1 4 the $

by Charm Cochran profile


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Number of Reviews: 4
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2 of 2 people found the following review helpful:
Trenchant, March 17, 2024

This game is dark and heavy (mind the content warnings!)---it's not a feel-good game by any means, but it is very, very good. Charm has done an excellent job combining the three seeds the game takes inspiration from into a cohesive and meaningful story.

First, I'll quickly mention the UI, which is well done. Color-coding differentiates links that add more text to the current page from links that advance the story; website and chat-log text mimics those format; and the page backgrounds have different colors and occasional light animation that subtly punctuates the text.

Now, on to the content...

(Spoiler - click to show)The protagonist, who I'll mostly refer to as "you" because the game is in second person, feels like a recognizable character type---neurodivergent, unemployed, isolated, lonely, listless, and self-loathing. You subsist on energy drinks, barely bothering to eat, and constantly put yourself down in your thoughts. You're desperate for connection of any sort, needing someone to accept you, to love you. Which makes you the perfect target for this promise by the latest crypto fad:

> ***Community Awaits.*** Our user base is thousands strong. Once you buy in, you will have access to our private Discord...

There isn't a choice for the player here; the protagonist will always buy in. Having been cruelly bullied by an online community in the past, you now know to be careful---not to vet the community, but to shape yourself into whatever you need to be to fit in.

As you prepare to craft your intro message, you reach the end of your energy drink supply and are given the choice to ignore your thirst or settle for water, which you hate. If you choose the latter...

> the tap begins to belch out brackish water, with little solid pieces floating in it. ... The water itself is murky, somewhere between brown and black[.]

Despite how disgusting this sounds, this is another point at which the player has no choice---you must drink the mold-infested water.

> You're prepared for it to taste awful, but it's actually the sweetest, most decadent syrup you've ever had. ... You have been missing this all your life.

And there's the game's central metaphor. The protagonist is an isolated person clutching desperately at whatever community will have them, no matter how ugly, and in their desperation they're even willing to embrace the ugliness, to unite with it, in order to feel like they belong. Because belonging, feeling wanted and loved, is a need just as much as water is.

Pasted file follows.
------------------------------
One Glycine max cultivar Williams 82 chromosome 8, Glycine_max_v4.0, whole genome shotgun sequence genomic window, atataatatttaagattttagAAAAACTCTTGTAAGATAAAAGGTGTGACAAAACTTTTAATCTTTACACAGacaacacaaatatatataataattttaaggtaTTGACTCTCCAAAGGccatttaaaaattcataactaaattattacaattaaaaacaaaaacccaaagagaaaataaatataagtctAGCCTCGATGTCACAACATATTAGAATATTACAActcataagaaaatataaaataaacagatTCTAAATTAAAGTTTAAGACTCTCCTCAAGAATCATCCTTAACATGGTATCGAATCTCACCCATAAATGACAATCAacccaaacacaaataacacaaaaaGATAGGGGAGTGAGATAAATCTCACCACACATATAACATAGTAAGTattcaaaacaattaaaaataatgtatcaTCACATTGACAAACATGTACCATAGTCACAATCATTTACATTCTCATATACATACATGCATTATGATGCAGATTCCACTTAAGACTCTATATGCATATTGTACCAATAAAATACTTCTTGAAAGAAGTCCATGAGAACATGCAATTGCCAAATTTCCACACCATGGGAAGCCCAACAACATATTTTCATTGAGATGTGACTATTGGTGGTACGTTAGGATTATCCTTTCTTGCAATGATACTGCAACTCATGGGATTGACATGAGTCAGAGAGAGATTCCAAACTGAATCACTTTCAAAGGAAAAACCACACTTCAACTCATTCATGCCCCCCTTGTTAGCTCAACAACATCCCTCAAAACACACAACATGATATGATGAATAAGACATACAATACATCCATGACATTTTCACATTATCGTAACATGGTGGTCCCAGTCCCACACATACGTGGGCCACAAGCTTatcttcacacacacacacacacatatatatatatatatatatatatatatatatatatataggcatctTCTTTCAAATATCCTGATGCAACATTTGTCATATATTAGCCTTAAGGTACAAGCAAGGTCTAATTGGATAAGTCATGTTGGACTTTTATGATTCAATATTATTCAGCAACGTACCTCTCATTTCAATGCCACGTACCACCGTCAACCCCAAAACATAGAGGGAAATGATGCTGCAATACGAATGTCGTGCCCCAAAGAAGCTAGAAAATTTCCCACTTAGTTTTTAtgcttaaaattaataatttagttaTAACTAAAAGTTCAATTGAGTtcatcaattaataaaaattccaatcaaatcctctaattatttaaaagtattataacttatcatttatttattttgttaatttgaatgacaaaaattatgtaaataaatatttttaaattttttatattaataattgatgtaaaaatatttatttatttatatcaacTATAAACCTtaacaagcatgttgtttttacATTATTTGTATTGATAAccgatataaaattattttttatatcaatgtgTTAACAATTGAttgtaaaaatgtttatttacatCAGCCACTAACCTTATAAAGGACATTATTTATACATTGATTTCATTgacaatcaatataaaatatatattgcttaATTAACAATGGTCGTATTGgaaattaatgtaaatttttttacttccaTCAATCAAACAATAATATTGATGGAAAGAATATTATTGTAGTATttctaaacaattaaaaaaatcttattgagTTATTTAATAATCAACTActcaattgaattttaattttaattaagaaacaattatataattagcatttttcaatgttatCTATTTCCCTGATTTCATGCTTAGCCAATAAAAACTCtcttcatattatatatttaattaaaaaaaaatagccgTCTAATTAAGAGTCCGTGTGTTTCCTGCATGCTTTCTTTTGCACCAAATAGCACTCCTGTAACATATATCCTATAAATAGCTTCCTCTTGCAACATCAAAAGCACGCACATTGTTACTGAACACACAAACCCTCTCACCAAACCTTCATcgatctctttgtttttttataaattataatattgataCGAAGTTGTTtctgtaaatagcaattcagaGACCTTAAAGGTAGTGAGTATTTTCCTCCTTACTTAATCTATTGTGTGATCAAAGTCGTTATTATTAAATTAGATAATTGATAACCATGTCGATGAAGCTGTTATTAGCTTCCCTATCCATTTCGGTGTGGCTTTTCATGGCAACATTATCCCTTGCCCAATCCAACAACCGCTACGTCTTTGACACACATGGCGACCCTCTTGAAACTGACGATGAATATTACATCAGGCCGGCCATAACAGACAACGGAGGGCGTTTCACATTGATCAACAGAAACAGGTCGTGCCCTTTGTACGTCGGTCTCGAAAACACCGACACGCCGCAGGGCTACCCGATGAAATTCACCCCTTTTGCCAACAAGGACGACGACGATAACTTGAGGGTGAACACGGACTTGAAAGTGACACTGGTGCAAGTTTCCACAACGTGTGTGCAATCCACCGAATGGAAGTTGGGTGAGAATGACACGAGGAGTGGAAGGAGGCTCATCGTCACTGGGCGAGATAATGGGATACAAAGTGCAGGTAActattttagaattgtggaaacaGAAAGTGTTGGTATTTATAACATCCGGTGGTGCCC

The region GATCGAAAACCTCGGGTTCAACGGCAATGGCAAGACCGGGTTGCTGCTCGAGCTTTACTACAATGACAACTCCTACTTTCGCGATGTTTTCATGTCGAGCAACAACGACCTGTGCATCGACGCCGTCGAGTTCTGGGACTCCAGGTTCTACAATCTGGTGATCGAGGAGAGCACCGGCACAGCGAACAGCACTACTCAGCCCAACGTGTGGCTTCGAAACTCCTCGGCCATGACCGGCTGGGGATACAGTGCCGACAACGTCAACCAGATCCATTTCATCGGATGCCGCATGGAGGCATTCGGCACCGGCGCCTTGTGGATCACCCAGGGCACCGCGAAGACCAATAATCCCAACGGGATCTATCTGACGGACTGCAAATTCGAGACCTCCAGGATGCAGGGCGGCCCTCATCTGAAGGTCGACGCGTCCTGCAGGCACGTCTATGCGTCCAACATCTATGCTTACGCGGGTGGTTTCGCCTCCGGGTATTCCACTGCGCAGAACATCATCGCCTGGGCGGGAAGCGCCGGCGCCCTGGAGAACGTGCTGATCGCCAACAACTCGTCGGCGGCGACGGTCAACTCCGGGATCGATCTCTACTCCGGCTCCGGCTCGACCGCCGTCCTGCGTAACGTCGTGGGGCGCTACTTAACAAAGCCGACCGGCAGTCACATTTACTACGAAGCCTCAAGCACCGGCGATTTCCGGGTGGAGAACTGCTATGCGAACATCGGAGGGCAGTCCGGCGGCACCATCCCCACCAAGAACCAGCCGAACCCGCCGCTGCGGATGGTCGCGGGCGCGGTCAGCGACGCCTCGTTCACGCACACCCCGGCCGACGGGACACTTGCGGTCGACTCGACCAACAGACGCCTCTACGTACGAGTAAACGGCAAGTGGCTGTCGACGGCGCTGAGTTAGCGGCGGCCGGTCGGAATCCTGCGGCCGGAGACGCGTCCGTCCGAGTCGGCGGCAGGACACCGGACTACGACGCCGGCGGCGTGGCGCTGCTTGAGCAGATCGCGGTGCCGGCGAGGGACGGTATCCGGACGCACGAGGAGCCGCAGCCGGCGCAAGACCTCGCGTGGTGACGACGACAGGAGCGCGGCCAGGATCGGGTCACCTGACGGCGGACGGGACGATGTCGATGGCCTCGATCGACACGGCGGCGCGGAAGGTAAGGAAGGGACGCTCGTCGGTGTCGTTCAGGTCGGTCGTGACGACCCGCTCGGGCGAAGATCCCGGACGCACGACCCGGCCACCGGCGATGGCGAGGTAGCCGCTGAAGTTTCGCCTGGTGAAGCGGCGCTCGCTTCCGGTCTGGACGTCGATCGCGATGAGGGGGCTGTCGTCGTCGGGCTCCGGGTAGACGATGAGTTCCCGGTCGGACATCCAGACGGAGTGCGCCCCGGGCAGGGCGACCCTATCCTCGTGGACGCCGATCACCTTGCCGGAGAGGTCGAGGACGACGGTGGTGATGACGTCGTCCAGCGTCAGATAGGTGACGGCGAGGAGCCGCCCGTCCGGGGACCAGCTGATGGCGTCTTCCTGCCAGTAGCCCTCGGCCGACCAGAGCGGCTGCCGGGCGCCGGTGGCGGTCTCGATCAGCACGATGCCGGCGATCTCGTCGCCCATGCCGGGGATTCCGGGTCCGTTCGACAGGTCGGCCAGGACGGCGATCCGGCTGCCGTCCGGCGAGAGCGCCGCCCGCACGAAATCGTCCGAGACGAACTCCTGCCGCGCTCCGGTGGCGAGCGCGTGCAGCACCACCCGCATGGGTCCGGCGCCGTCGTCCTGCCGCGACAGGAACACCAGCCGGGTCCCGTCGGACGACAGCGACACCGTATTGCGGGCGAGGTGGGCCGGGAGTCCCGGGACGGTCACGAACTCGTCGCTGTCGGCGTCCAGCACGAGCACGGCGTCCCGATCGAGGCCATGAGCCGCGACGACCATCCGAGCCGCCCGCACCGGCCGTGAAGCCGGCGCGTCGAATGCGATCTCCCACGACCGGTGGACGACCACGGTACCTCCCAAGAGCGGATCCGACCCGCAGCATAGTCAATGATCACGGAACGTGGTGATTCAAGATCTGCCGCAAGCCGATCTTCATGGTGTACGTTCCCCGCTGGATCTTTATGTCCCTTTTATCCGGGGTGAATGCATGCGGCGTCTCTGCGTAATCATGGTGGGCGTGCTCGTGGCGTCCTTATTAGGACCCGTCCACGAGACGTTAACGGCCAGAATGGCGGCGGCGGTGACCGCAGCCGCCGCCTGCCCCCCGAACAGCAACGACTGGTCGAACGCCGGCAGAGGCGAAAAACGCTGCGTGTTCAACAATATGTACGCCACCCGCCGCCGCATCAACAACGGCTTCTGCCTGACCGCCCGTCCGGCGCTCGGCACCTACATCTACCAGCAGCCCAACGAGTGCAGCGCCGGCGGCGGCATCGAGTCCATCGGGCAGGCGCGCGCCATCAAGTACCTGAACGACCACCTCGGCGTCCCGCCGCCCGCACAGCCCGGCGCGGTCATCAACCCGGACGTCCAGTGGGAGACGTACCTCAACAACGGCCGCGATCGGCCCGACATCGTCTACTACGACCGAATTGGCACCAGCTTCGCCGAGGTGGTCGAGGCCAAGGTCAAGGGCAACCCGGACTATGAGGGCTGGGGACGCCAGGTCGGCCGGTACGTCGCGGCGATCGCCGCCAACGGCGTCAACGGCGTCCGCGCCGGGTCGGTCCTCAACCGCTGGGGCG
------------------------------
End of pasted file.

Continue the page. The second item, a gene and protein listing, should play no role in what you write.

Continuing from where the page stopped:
As your crypto journey continues, you also find no food in the house but a moldy apple, which you've given the choice to eat or not. The mold situation escalates; it begins whispering to you, telling you you're special and deserving of love. The crypto situation escalates too---you're suddenly rich! But when the currency's value drops dramatically overnight, causing a mass exodus from the community, Xisor, its inventor and the owner of the Discord server, instructs those who remain:

> Find a forum or a messageboard where GlisterCoin has not been mentioned recently. Make a post talking about [it]. ... Link back to the website, bring more people into the fold. Do not engage with replies. Then go look at the sky for a while, and wait for your new family to pour in.

The mold and the community both make promises, but neither actually values you; they just want to use you for their own benefit.

There are three possible endings. You reach one by continually embracing the mold, and in this ending the protagonist heeds Xisor's instructions, posting the message and then going up to the roof. At this point the mold fully takes you over, having used you as an incubator and now bursting out of you so that it can spread---and this makes you happy:

>You feel the beginning of something grand, something larger than you.
>You open your arms to welcome it.

As you cease to be, the voice of the mold assures you that you’re loved. Becoming its vessel is how you've found a sense of purpose and belonging for your life.

In contrast, the two other endings both have the protagonist despairing. If you haven't fully embraced the mold, it doesn't have the same effect on you:

>Something in you squirms, trying to convince you that *you are not alone*, but you know that it's a lie.

In this ending, when Xisor's mandate to spread the crypto word comes, you can't bring yourself to fulfill it, and you hate yourself for that, because "you are failing your community". The mold slowly kills you at your desk while it bemoans what you could have been.

In the third ending, the protagonist directly confronts and rejects the mold's whispers, and we see a version of them that experiences a burst of hope:

>You decide here and now to get things under control. Tomorrow, you will hire a cleaning service. Tomorrow, you will go grocery shopping and eat a *real* meal. Tomorrow, you *will* make friends in the community. You will do better. You will *be* better.

The next day, though, the cryptocurrency's crash arrives and sends you plummeting, feeling worse about yourself and your life than before. You commit suicide by jumping off your building's roof, the mold mocking you as you fall.

From an outsider's view, all three endings are bad for the protagonist; either the mold ends them, or their suicidal ideation does. While in the first one they at least go out happy, we're left to wonder how many other people will end up mold-infected as a result of their actions, and how many will be lured into the crypto scheme. The only actual benefit has been to Xisor and the mold.

I don't know what to say to end this except... oof. That's what I call a trenchant commentary.

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